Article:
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Be kind. Be beautiful.

Creating a cruelty-free cosmetics bag is easier than you think

All Animals magazine, September/October 2016

by Tracy L. Scott

GlobalStock/iStock Photo

Beauty products should do more than just help you look good—they should help you feel good, too. That comes from knowing your products and their ingredients haven’t been tested on animals.

It’s never been easier to find animal-friendly products, with more than 600 cruelty-free cosmetics companies in North America, says Vicki Katrinak of the HSUS Be Cruelty-Free campaign. You’ll find them at a variety of different price points and on the shelves of your favorite retailers, as well as online at places such as Amazon and drugstore.com.

“Ending the use of animals to test cosmetic products like shampoo and lotion ultimately rests with consumers,” Katrinak says. “By only purchasing from companies that are committed to no animal testing, you are sending a message to companies about what is important to you.”

While it might take some extra effort, Lisa Bronner, of Dr. Bronner’s cosmetics, which her grandfather founded, says it’s worth it to do what’s best for animals. As part of the Leaping Bunny certification program, Dr. Bronner’s does not test its products, formulas or ingredients on animals; refuses to sell in China, where animal testing is required; and welcomes independent audits to ensure it sticks to its word. Katrinak says these rigorous standards are why the Leaping Bunny logo is repeatedly rated the most meaningful cruelty-free logo.

Big business is slowly realizing that the humane model attracts consumers, and Bronner is proud to be among those leading the way. “There are other ways to do things,” she says. “It’s really not the way it has to be. There’s always a good way to do things. We hope to set a trend and blaze a trail that other companies can follow behind us.”

Because, after all, no one should have to suffer for beauty.

To help you feel beautiful both inside and out, here are just a few of the Leaping Bunny-approved products on the market. Wonder if your favorites are cruelty-free? Look them up at LeapingBunny.org.

Amie Chou/The HSUS

Acure Organics eye cream
$16.99, Target or acureorganics.com
This super-light cream is designed to help wipe out puffiness and dark circles, as well as reduce the signs of aging, with edelweiss stem cell and chlorella.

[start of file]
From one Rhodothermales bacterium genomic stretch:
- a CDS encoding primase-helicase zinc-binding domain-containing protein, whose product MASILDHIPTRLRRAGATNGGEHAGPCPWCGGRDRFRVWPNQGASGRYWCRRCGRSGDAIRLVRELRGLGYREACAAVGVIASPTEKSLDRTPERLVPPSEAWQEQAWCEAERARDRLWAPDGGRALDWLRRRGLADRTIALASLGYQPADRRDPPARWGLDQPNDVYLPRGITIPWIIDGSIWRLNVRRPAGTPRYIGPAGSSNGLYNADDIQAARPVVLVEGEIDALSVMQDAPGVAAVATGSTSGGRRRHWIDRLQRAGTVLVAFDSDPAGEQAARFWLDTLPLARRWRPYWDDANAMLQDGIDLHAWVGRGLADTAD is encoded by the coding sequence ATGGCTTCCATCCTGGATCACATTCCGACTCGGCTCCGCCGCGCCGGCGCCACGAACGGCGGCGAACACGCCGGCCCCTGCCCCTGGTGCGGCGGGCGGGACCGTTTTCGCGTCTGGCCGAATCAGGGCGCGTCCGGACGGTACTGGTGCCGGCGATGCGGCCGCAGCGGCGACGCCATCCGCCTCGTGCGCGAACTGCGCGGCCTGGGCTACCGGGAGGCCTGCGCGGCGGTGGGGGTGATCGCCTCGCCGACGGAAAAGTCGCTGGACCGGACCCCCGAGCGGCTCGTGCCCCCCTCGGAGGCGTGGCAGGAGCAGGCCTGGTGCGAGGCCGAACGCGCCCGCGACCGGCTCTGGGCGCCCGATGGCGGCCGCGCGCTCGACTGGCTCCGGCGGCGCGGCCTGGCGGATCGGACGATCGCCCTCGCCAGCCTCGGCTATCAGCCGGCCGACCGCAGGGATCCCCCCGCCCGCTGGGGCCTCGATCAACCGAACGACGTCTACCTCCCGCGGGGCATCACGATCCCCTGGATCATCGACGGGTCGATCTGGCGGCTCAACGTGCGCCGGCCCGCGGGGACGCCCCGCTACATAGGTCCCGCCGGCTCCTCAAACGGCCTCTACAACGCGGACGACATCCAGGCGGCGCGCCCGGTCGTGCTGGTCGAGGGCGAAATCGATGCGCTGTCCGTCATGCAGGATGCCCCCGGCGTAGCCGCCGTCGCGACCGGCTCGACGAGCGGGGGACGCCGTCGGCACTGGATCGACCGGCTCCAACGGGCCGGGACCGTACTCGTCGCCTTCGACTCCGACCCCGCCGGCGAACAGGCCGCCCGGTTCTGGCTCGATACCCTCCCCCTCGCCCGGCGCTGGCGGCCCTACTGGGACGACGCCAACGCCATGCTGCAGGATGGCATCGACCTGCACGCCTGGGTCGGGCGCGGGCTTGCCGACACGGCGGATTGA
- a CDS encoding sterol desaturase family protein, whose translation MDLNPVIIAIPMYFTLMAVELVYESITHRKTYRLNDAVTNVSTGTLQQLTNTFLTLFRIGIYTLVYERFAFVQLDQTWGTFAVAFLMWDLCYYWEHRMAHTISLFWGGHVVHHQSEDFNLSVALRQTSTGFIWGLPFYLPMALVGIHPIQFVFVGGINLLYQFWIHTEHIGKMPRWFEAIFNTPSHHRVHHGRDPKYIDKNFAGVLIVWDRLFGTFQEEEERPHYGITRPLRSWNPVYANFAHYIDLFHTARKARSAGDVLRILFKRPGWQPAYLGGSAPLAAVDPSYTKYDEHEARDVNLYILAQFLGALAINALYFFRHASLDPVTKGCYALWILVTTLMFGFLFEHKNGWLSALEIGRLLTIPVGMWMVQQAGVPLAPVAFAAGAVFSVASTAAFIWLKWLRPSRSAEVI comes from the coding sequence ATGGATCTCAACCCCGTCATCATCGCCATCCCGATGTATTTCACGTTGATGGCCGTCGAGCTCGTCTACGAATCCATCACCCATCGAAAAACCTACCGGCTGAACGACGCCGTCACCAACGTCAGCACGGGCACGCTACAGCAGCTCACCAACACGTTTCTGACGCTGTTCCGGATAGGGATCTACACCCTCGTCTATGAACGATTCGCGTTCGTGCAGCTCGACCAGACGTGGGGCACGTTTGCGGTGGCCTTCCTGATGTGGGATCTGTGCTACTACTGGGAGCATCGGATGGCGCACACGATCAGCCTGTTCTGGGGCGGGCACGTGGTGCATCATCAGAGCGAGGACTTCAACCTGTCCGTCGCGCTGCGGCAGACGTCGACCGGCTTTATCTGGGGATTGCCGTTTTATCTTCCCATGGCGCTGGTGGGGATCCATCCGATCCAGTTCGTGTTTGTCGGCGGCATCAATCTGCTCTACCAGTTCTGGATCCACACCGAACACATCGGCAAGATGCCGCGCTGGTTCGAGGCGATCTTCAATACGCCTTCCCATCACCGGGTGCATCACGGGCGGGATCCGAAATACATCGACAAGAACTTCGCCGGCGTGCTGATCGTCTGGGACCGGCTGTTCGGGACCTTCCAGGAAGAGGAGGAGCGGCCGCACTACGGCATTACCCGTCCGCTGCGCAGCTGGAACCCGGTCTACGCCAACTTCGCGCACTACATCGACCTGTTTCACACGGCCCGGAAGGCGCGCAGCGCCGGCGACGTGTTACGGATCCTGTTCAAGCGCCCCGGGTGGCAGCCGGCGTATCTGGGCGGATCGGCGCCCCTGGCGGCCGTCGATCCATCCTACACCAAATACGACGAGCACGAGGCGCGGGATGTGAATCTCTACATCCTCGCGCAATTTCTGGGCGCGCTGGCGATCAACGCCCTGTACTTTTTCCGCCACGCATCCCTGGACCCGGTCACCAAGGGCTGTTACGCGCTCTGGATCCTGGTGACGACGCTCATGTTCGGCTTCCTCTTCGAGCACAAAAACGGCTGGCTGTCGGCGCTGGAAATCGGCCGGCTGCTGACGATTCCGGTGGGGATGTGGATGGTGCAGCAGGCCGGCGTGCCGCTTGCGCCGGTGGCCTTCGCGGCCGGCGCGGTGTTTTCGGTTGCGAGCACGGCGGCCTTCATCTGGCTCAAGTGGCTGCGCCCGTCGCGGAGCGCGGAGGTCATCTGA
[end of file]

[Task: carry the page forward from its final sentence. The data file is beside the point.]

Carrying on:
Dr. Bronner’s hand sanitizer
$4.99, Target, Rite Aid, Whole Foods Market and drbronner.com
Whether you’ve been pumping gas or cleaning up after your pets, Dr. Bronner’s organic hand sanitizer will help keep the germs at bay with none of the harsh chemicals in other sanitizers.

Prai Ageless Face Forward Crème
The vitamins packed into this formula target signs of aging, while aloe vera and shea butter are intended to hydrate and soften your skin. A small amount goes a long way toward protecting your skin —and animals.

Black Dahlia Lacquer
A mother/daughter team from Texas handcrafts these vegan polishes without the potentially cancer-causing ingredients found in other lacquers. With dozens of colors, you’ll have trouble picking just one.

Zuzu Luxe Dual Powder Foundation
$23, Whole Foods Market and other natural food stores, or gabrielcosmeticsinc.com
Eliminate a step in your morning routine with this two-in-one product that comes in seven different skin tones. It covers like foundation with the finish of a powder and helps protect against sun damage.

Amie Chou/The HSUS

Milani Bella Eyes eye shadow
$4.99, CVS and milanicosmetics.com
This shadow, available in 31 different shades, glides on as a gel and changes to a multidimensional powder. Use it dry for a subtle stroke of color or wet for a bolder look.

Urban Decay 24/7 eye pencil
$20, Sephora, Ulta, Macy’s and urbandecay.com
Smoke in the eye is a no-no, but a smoky eye is a definite “yes.” Urban Decay offers more than 40 colors of its vegan product. 

Juice Beauty mascara
$22, Ulta and juicebeauty.com
Part of the company’s new Phyto-Pigment collection, this mascara gets its dark hues from plan-tbased materials such as rose powder and purple carrots. It goes on light to volumize lashes, and its slim, spiral brush helps coat without clumps.

Amie Chou/The HSUS

The Elixery lipstick
Made by hand and with kindness toward animals, Elixery’s lipsticks come in more than a dozen shades and a “from scratch” formula that promises to flatter and moisturize.

Burt’s Bees lipstick
$9, Target, Walmart, Walgreens, CVS, Rite Aid, Whole Foods Market, Kroger, Ulta or burtsbees.com
This moisture-rich lipstick is made with raspberry seed oil and vitamin E, comes in 14 vibrant shades and is formulated to keep lips hydrated.

Crazy Rumors lip balm
$3.49, Whole Foods Market or crazyrumors.com
Coffee. Ice Cream. Banana Split. Try not to lick off the yummy flavors—the organic shea butter products work better on your lips than in your tummy.


Five ways you can help animals

  • Click the image for tips on how to read a cosmetics label. Illustration by Jennifer Laumann/The HSUS.

1. Don’t buy products from companies that test their products or ingredients on animals, including companies selling in China, where animal testing is required. Find cruelty-free companies with the leapingbunny.org shopping guide, or download the app on Apple or Android devices.

2. Ask your legislators to endorse the Humane Cosmetics Act, which would end cosmetics testing on animals in the United States and the sale of cosmetics tested on animals in other countries. 

3. Contact your favorite cosmetics company and ask them to support the Humane Cosmetics Act.

4. Stay up to date on our Be Cruelty-Free campaign by following us on Facebook.

5. Support our work to end animal testing for cosmetics in the U.S.

Looking for luxurious cruelty-free skin and hair treatments? Try these easy DIY recipes

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